Any parent of teenage children knows that boredom is a constant enemy. If you are worried that your teen will channel his boredom into partying, drugs or just living in front of an electronic screen, encourage him to take up a hobby. There are all kinds of teen-appropriate activities that offer mental and physical stimulation, both outdoors and in. Whatever your teenager's area of interest, there is some way to turn it into a fun and educational hobby.
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Exercise or Sports
Many teenagers love to play sports. Through their school or through local recreation centres and junior sports leagues, they can join teams for everything from soccer to ice hockey to lacrosse to archery. If your teen is not competitive, you can encourage her to get involved in rock climbing, canoeing, hiking or swimming. If those don't interest her, suggest something different such as dance lessons, martial arts or horse riding. Exercise is good for their brains and their bodies and it builds self-esteem.
If there are no appropriate drama clubs around, organise one. Many teens love to act and a self-organised play has plenty of work to keep everyone busy. Between writing or choosing a script, rehearsing, making costumes, painting back grounds and building sets, teens can involve themselves in everything from literature to carpentry. Help your kids gather like-minded friends for some old-fashioned self-entertainment.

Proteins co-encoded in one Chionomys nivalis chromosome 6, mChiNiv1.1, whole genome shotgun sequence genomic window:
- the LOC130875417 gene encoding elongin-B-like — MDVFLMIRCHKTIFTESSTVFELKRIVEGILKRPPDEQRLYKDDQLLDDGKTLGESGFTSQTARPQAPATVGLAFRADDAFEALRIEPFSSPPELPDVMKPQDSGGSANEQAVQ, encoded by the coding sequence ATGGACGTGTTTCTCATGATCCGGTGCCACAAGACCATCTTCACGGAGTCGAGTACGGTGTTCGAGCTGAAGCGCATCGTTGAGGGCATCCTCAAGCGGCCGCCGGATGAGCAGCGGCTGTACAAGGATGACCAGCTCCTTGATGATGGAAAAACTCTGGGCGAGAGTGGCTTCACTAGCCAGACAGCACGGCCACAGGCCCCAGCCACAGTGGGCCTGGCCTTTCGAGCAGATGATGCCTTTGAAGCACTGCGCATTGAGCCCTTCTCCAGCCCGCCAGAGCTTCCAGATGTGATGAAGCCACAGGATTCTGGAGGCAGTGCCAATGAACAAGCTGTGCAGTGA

There are few things as exciting as seeing the completed product of your own hands. Whatever your teenager's interest, help her to figure out how to turn it into a productive hobby. If your daughter loves clothes, show her how to use the sewing machine. If your son loves aeroplanes, buy him a scale model kit of his favourite plane to build. Suggest painting or photography lessons for artistic kids; let your mechanically minded children take apart and rewire old electronics.
While a job may not sound like a hobby, for a teenager it can be just as intriguing and exciting as one, especially when it involves making money. Suggest that your teenager find some kind of work during the empty summer months, preferably related to something he likes. For a teen who enjoys swimming, lifeguarding is an ideal summer job, for instance. It will keep him busy, teach him responsibility and help him develop useful skills. As an alternative, teens can mow grass, walk dogs or babysit for money.
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